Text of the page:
Image: Firefighters
Firefighters spray water over the wreckage of the airplane which crashed into the Hillsboro neighborhood.
updated 7/16/2006 11:35:02 PM ET 2006-07-17T03:35:02

A vintage British fighter jet crashed into a densely populated neighborhood near an airport during an air show Sunday afternoon, exploding, destroying a home and killing the pilot.

Fire officials said no residents or others on the ground were hurt.

The 1951 jet was taking off from the Hillsboro Airport to return to California when it went down, said Connie King, a spokeswoman for the Hillsboro Fire Department.

The jet slammed into a house at 4:28 p.m. and destroyed it, she said. No one was home at the time, she said. The pilot’s name was not immediately released.

Another house with people inside sustained “significant damage,” but no one was hurt, King said. The attic exterior of a third house was damaged, and there was fire damage in the yard of another, she said.

A firefighter was treated at a local hospital for heat exhaustion and released.

Image: Diana Halvorsen, Kristin Halvorsen
Don Ryan  /  AP
Diana Halvorsen hugs her daughter, Kristine, after a plane leaving the Hillsboro Air Show crashed into a neighbor's house, destroying it and damaging their house in Hillsboro, Ore.
Ed Kerbs, a neighborhood resident, was hosting an air show party on his lawn when the plane went down.

“As it came in, it pitched up its nose and it looked like he was trying to stay afloat,” Kerbs said. “I was talking to a buddy of mine and I said ’Hey, he’s flying way too low; he’s not going to make it.’ And then there was a plume of smoke and a bang.”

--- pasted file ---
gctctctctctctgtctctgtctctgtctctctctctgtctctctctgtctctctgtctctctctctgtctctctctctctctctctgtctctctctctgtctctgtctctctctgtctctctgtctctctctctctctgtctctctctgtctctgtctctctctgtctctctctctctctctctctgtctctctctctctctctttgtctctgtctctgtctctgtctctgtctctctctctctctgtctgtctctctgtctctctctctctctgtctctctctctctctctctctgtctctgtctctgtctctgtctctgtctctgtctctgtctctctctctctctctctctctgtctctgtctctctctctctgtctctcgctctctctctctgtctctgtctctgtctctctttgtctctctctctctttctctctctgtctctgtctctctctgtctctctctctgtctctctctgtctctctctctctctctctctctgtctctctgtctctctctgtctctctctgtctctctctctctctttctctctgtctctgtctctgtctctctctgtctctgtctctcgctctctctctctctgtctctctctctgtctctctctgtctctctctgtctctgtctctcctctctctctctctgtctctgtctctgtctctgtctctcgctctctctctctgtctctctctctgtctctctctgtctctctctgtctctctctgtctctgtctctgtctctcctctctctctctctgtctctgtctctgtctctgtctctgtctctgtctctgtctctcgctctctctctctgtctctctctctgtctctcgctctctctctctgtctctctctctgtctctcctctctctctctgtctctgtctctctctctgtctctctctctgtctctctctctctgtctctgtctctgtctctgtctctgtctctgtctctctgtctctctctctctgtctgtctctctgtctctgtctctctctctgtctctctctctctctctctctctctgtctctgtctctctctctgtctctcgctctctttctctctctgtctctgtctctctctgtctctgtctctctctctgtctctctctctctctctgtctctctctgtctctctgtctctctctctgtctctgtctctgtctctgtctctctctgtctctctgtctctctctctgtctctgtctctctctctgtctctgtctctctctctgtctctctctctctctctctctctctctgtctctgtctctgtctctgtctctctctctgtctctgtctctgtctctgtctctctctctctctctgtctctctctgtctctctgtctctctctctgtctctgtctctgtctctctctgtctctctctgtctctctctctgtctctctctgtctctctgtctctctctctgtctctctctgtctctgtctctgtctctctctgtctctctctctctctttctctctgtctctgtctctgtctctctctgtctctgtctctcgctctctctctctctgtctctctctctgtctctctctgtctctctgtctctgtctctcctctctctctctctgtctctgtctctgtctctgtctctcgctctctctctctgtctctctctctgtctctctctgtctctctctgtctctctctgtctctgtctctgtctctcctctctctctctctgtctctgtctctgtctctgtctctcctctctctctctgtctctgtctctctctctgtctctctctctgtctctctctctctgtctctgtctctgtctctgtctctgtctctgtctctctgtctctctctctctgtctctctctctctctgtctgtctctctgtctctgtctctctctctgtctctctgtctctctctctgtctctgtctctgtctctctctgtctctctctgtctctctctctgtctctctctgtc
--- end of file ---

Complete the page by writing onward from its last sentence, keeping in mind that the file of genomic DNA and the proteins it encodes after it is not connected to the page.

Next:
Diana Halvorson, who lives on the street where the plane crashed, said she and her family ran to a neighbor’s house when they saw flames.

“It was a noise, a huge, huge, noise,” she said. The flames “shot up like a bolt of lightning.”

The plane crashed toward the end of the two-day Hillsboro International Air Show, where the plane had been on display, but did not perform, said Steve Callaway, an air show board member.

The Federal Aviation Administration said the plane was registered to Robert Guilford, 73, an aviation attorney from Southern California.

According to information on his law firm’s Web site, Guilford has been flying planes since 1961. But authorities would not say if he was piloting the plane Sunday. His law firm, Baum Hedlund, did not return a page Sunday.

Air show organizers canceled the show immediately after the crash. It was the first crash in the show’s 19-year history.

© 2013 The Associated Press. All rights reserved. This material may not be published, broadcast, rewritten or redistributed.


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